by Whet Moser
Holy shit, Huffington Post is taking everyone's concert previews. If you go to their Chicago Concerts page, there's a whole list of concert previews from us, Time Out Chicago, Centerstage, and the Onion's Decider--and they're just taking entire pieces. For instance, here's our Byther Smith preview, and "theirs."
Oh, there's lots more.
I'm sure that someone is thinking, "hey, you get lots of inbound links from a popular site, and they link to you directly from their local homepage, which helps your SEO." Whatever--they're still taking other people's content, in my non-expert but reasonably well-informed opinion well outside the bounds of fair use--so that they can get more pageviews and SEO advantages for themselves by taking the entirety of other people's work. They're taking all of it. Real people--my colleagues--wrote those. You can give us the inbound links, which helps you, us, and everyone, without taking entire pieces of work. (I am presuming for the moment that none of the other publications have given Huffpo permission; if they have, that's fine and their choice.)
Update: I heard from people at TOC and Centerstage; HuffPo never asked permission from them, either. No word from the Decider yet. Or, for that matter, from Huffington Post, whom I have e-mailed through their form.
[Update II: I should make my problem really clear. If they'd asked, it might have made sense to let them bury our concert previews somewhere on their site. The Bon Iver refer that was on their homepage today goes directly to our site, and that helps them and us, and that's okay. To find our entire concert preview, or the others, you have to look around--I didn't find all those until I clicked on the "chicago concerts" tag. So it's not like they're trying to take readers from us (provided those readers don't find the full preview through a search engine). SEO dark arts bother me on some level, but it's not illegal. It might screw people who don't know or don't participate in such jazz, but you learn.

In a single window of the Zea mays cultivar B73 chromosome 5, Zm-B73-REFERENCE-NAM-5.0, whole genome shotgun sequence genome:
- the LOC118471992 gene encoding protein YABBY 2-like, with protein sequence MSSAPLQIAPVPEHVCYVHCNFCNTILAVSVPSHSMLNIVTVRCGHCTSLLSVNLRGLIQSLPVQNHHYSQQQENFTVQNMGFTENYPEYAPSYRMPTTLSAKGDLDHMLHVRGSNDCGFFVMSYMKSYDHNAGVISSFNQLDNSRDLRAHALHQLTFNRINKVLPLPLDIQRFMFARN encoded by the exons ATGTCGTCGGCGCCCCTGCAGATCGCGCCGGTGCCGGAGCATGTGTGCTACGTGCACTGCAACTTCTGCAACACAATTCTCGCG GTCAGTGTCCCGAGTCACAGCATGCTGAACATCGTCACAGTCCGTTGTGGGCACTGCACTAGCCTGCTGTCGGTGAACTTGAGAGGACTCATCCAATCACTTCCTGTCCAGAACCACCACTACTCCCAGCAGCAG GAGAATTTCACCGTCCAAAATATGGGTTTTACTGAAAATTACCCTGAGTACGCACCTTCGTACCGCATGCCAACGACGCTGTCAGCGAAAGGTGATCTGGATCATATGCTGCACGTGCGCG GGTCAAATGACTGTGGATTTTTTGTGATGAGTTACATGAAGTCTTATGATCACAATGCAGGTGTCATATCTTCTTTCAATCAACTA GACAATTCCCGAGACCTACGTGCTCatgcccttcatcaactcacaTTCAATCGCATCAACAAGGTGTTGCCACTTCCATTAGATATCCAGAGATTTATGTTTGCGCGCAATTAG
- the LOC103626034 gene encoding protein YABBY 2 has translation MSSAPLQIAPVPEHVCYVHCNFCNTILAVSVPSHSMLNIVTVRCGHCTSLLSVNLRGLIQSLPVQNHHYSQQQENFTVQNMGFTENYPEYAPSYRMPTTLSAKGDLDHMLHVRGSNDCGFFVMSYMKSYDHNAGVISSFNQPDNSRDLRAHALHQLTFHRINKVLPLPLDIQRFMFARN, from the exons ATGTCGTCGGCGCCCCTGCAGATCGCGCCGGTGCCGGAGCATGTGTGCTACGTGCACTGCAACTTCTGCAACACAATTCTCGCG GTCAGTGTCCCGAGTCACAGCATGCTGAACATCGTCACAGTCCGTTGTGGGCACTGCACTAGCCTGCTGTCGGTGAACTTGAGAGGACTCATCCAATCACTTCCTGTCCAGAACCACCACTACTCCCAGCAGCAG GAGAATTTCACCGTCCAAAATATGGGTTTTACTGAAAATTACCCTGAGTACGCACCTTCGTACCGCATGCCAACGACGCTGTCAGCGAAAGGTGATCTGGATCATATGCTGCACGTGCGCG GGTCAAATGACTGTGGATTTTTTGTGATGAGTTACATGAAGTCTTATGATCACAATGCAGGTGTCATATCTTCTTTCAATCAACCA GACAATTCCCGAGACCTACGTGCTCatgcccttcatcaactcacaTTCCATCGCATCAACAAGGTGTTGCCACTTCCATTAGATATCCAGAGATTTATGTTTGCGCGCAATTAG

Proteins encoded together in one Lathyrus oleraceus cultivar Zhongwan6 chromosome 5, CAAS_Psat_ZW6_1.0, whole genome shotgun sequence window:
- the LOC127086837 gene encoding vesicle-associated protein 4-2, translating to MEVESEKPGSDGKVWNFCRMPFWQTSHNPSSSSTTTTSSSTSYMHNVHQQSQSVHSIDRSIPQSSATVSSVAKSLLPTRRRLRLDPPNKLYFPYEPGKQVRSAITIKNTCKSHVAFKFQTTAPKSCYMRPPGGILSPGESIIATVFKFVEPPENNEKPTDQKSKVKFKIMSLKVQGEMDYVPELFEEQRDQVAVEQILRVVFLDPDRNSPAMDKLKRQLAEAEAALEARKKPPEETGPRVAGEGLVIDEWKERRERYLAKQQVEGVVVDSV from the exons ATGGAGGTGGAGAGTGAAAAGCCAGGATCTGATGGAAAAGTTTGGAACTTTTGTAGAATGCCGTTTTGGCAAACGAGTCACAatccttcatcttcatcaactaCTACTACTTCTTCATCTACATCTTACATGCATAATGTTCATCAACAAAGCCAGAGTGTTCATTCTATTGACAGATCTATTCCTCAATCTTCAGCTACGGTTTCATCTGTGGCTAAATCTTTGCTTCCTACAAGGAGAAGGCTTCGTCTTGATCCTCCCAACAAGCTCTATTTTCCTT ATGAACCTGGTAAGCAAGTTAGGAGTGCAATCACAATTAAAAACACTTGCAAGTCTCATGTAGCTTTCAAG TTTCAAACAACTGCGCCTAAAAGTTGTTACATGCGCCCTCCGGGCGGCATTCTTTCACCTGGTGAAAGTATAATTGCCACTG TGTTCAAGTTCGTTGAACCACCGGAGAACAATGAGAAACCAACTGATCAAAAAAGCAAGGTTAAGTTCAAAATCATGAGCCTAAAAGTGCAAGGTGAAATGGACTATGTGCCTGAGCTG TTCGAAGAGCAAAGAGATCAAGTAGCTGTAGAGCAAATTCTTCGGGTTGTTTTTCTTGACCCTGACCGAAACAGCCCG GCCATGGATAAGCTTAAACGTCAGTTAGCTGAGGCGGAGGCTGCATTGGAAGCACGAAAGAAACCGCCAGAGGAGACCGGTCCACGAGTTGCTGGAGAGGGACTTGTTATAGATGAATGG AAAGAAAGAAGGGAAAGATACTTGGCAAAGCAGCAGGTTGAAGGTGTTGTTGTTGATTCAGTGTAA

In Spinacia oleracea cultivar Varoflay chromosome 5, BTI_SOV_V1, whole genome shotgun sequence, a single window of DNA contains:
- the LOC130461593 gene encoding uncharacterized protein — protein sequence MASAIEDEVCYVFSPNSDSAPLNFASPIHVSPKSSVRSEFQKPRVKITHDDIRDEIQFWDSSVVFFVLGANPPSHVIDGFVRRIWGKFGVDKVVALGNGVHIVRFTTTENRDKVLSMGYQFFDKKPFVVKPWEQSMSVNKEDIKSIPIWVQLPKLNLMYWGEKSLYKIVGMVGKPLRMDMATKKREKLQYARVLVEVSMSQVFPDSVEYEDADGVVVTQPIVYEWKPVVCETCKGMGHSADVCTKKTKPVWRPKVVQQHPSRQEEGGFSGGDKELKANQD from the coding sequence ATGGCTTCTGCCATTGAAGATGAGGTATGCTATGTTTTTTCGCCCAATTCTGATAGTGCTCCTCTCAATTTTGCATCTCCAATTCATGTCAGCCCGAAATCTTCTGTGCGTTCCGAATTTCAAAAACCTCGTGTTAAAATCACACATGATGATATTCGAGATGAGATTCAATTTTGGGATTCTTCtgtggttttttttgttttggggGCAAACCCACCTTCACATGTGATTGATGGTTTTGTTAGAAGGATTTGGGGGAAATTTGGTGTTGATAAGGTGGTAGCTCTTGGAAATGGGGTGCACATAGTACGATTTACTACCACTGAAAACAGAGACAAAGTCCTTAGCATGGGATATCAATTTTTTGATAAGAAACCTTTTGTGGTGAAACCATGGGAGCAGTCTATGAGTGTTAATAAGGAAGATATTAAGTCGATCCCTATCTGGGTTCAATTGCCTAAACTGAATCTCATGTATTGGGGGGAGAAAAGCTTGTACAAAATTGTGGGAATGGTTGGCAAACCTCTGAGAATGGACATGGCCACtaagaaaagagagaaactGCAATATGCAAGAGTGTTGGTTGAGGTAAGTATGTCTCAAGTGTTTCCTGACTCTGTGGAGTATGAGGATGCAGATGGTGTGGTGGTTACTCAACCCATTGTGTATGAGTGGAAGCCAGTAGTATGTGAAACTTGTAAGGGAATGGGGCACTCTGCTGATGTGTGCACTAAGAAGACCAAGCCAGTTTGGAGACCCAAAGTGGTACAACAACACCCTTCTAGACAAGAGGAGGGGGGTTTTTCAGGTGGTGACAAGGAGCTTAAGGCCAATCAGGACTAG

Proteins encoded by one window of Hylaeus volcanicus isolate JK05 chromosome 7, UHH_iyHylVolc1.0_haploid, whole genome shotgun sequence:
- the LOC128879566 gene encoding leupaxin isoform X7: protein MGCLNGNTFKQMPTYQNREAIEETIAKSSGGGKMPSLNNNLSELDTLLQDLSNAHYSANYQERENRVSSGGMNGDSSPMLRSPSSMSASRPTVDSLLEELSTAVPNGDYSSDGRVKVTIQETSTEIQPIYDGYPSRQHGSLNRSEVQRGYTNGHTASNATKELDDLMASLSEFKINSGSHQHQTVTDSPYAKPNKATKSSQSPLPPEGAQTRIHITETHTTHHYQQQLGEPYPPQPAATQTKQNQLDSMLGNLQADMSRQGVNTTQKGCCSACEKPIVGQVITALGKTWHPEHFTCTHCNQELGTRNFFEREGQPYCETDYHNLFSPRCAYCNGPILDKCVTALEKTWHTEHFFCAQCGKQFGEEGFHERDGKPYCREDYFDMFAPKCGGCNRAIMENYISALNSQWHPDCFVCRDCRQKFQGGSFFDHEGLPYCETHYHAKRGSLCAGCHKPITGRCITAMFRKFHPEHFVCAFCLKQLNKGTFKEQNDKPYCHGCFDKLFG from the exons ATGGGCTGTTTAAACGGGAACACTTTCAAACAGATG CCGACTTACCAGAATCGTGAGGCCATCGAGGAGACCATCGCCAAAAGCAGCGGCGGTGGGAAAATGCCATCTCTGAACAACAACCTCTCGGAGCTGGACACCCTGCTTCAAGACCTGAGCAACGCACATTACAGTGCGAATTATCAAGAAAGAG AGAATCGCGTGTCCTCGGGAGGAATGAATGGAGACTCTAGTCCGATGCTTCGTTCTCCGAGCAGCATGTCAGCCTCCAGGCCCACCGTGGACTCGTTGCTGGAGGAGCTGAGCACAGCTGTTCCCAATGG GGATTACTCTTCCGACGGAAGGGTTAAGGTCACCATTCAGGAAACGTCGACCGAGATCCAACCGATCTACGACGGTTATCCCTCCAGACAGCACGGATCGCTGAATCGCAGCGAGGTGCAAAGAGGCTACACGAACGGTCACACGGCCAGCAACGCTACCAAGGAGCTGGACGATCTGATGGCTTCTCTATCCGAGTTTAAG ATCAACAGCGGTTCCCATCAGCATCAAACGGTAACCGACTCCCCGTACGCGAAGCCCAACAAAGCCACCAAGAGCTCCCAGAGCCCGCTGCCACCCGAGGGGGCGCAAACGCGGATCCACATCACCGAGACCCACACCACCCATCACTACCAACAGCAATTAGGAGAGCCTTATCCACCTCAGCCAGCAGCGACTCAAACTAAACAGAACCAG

What bothers me is that it was done without our permission. Full stop. Perhaps there's no damage to the Reader--perhaps we even benefit--but it really, really bothers me that someone copied entire concert previews, buried though they may be.]
Update III: Heard from the Decider/Onion; they weren't asked permission, either. In comments, Andrew Huff from Gapers Block mentions they've had the same problem as well.
You want to do a post that says, "According to Jessica Hopper, Bon Iver rules, check 'em out, go here for the info," fine. But taking an entire concert preview is bush league. Doing it as a practice is just beneath contempt. If the future of journalism--which everyone keeps telling me the Huffington Post represents--is a bunch of search-engine optimization scams, we have bigger problems than Sam Zell's bad investment strategies.
Hey, oracles of the future of media, you want content?